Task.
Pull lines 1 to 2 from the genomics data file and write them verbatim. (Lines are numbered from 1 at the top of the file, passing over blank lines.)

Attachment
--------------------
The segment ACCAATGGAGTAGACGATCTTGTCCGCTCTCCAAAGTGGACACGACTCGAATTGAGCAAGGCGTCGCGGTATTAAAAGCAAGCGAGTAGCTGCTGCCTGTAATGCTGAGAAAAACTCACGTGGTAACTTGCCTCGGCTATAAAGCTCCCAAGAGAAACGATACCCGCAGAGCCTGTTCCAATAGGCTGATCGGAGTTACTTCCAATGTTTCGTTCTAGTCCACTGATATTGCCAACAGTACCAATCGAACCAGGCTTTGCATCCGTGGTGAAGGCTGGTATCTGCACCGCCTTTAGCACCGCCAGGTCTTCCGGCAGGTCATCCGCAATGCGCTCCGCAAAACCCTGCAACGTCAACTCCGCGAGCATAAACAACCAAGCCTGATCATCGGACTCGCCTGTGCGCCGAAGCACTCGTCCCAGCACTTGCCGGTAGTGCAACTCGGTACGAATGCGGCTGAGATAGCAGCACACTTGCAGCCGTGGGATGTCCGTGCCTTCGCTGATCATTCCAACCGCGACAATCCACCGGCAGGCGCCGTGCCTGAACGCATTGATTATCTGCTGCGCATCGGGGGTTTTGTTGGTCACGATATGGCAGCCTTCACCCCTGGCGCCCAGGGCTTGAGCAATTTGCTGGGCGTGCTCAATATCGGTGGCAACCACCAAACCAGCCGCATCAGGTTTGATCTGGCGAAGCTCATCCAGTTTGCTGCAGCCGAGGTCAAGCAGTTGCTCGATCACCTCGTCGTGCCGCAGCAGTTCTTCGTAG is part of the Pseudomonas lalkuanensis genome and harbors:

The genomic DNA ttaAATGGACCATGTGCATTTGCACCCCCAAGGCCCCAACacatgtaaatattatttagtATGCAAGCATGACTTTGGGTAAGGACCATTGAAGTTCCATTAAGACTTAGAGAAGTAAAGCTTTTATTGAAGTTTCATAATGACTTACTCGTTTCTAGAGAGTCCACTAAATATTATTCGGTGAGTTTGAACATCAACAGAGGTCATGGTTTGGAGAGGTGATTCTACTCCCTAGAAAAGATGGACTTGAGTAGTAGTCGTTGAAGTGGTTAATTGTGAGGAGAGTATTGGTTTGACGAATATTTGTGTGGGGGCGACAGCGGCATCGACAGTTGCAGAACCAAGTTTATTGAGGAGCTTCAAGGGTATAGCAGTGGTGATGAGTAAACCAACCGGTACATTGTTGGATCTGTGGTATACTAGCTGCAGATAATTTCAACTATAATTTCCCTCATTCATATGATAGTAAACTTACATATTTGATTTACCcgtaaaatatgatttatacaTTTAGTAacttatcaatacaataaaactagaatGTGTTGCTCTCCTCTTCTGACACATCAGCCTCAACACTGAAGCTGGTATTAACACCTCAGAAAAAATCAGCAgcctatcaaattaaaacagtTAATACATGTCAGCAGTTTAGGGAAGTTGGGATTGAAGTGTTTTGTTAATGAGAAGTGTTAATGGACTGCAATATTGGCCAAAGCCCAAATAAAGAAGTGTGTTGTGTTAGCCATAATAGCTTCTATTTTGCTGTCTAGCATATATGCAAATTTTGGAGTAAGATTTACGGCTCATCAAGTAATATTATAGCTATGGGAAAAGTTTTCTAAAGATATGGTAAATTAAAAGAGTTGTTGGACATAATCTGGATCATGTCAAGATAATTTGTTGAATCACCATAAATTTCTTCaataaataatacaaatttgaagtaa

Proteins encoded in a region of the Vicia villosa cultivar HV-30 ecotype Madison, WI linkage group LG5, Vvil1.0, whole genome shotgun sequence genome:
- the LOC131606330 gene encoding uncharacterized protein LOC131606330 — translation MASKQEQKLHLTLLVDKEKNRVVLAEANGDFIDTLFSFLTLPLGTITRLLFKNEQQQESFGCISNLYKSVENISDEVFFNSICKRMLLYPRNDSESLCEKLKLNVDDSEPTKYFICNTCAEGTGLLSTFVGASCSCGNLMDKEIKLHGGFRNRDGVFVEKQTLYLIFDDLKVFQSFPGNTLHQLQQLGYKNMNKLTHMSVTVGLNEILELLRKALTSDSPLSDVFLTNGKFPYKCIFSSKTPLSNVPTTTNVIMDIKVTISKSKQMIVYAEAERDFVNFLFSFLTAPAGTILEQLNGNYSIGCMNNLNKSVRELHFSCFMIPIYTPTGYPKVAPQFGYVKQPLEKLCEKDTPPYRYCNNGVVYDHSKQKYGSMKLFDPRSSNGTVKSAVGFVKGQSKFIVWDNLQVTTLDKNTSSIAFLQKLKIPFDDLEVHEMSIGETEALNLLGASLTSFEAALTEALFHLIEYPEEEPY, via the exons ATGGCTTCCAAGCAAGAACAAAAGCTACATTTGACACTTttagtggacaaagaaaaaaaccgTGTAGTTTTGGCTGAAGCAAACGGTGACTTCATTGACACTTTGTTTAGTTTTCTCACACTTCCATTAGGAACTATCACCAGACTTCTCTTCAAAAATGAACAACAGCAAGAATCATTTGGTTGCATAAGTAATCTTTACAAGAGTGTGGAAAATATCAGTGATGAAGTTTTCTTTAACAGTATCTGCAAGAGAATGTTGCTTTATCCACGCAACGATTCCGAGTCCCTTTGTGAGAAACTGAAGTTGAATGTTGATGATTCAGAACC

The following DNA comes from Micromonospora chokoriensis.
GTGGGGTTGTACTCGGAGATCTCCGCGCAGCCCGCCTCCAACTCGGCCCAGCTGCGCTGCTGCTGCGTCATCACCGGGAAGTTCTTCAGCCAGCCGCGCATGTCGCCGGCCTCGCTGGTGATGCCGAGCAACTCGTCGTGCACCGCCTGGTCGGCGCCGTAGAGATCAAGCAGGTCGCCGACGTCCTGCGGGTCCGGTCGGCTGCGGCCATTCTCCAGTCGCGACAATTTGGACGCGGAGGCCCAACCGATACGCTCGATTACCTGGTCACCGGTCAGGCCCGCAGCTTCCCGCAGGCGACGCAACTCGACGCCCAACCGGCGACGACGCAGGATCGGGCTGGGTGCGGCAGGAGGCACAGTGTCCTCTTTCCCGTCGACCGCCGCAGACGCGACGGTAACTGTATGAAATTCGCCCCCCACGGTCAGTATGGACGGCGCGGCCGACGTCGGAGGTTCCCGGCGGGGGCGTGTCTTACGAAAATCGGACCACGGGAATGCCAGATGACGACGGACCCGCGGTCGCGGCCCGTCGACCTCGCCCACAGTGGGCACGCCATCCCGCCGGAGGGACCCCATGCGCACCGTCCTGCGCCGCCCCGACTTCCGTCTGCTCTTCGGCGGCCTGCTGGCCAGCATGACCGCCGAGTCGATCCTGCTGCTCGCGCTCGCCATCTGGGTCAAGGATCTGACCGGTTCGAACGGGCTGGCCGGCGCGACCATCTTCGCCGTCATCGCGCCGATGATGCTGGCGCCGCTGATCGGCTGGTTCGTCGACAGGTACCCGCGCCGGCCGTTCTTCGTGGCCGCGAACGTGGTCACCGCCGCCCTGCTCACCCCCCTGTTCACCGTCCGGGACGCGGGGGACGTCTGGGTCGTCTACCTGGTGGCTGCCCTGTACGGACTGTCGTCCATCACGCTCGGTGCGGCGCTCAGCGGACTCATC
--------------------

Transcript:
The segment ACCAATGGAGTAGACGATCTTGTCCGCTCTCCAAAGTGGACACGACTCGAATTGAGCAAGGCGTCGCGGTATTAAAAGCAAGCGAGTAGCTGCTGCCTGTAATGCTGAGAAAAACTCACGTGGTAACTTGCCTCGGCTATAAAGCTCCCAAGAGAAACGATACCCGCAGAGCCTGTTCCAATAGGCTGATCGGAGTTACTTCCAATGTTTCGTTCTAGTCCACTGATATTGCCAACAGTACCAATCGAACCAGGCTTTGCATCCGTGGTGAAGGCTGGTATCTGCACCGCCTTTAGCACCGCCAGGTCTTCCGGCAGGTCATCCGCAATGCGCTCCGCAAAACCCTGCAACGTCAACTCCGCGAGCATAAACAACCAAGCCTGATCATCGGACTCGCCTGTGCGCCGAAGCACTCGTCCCAGCACTTGCCGGTAGTGCAACTCGGTACGAATGCGGCTGAGATAGCAGCACACTTGCAGCCGTGGGATGTCCGTGCCTTCGCTGATCATTCCAACCGCGACAATCCACCGGCAGGCGCCGTGCCTGAACGCATTGATTATCTGCTGCGCATCGGGGGTTTTGTTGGTCACGATATGGCAGCCTTCACCCCTGGCGCCCAGGGCTTGAGCAATTTGCTGGGCGTGCTCAATATCGGTGGCAACCACCAAACCAGCCGCATCAGGTTTGATCTGGCGAAGCTCATCCAGTTTGCTGCAGCCGAGGTCAAGCAGTTGCTCGATCACCTCGTCGTGCCGCAGCAGTTCTTCGTAG is part of the Pseudomonas lalkuanensis genome and harbors:

The genomic DNA ttaAATGGACCATGTGCATTTGCACCCCCAAGGCCCCAACacatgtaaatattatttagtATGCAAGCATGACTTTGGGTAAGGACCATTGAAGTTCCATTAAGACTTAGAGAAGTAAAGCTTTTATTGAAGTTTCATAATGACTTACTCGTTTCTAGAGAGTCCACTAAATATTATTCGGTGAGTTTGAACATCAACAGAGGTCATGGTTTGGAGAGGTGATTCTACTCCCTAGAAAAGATGGACTTGAGTAGTAGTCGTTGAAGTGGTTAATTGTGAGGAGAGTATTGGTTTGACGAATATTTGTGTGGGGGCGACAGCGGCATCGACAGTTGCAGAACCAAGTTTATTGAGGAGCTTCAAGGGTATAGCAGTGGTGATGAGTAAACCAACCGGTACATTGTTGGATCTGTGGTATACTAGCTGCAGATAATTTCAACTATAATTTCCCTCATTCATATGATAGTAAACTTACATATTTGATTTACCcgtaaaatatgatttatacaTTTAGTAacttatcaatacaataaaactagaatGTGTTGCTCTCCTCTTCTGACACATCAGCCTCAACACTGAAGCTGGTATTAACACCTCAGAAAAAATCAGCAgcctatcaaattaaaacagtTAATACATGTCAGCAGTTTAGGGAAGTTGGGATTGAAGTGTTTTGTTAATGAGAAGTGTTAATGGACTGCAATATTGGCCAAAGCCCAAATAAAGAAGTGTGTTGTGTTAGCCATAATAGCTTCTATTTTGCTGTCTAGCATATATGCAAATTTTGGAGTAAGATTTACGGCTCATCAAGTAATATTATAGCTATGGGAAAAGTTTTCTAAAGATATGGTAAATTAAAAGAGTTGTTGGACATAATCTGGATCATGTCAAGATAATTTGTTGAATCACCATAAATTTCTTCaataaataatacaaatttgaagtaa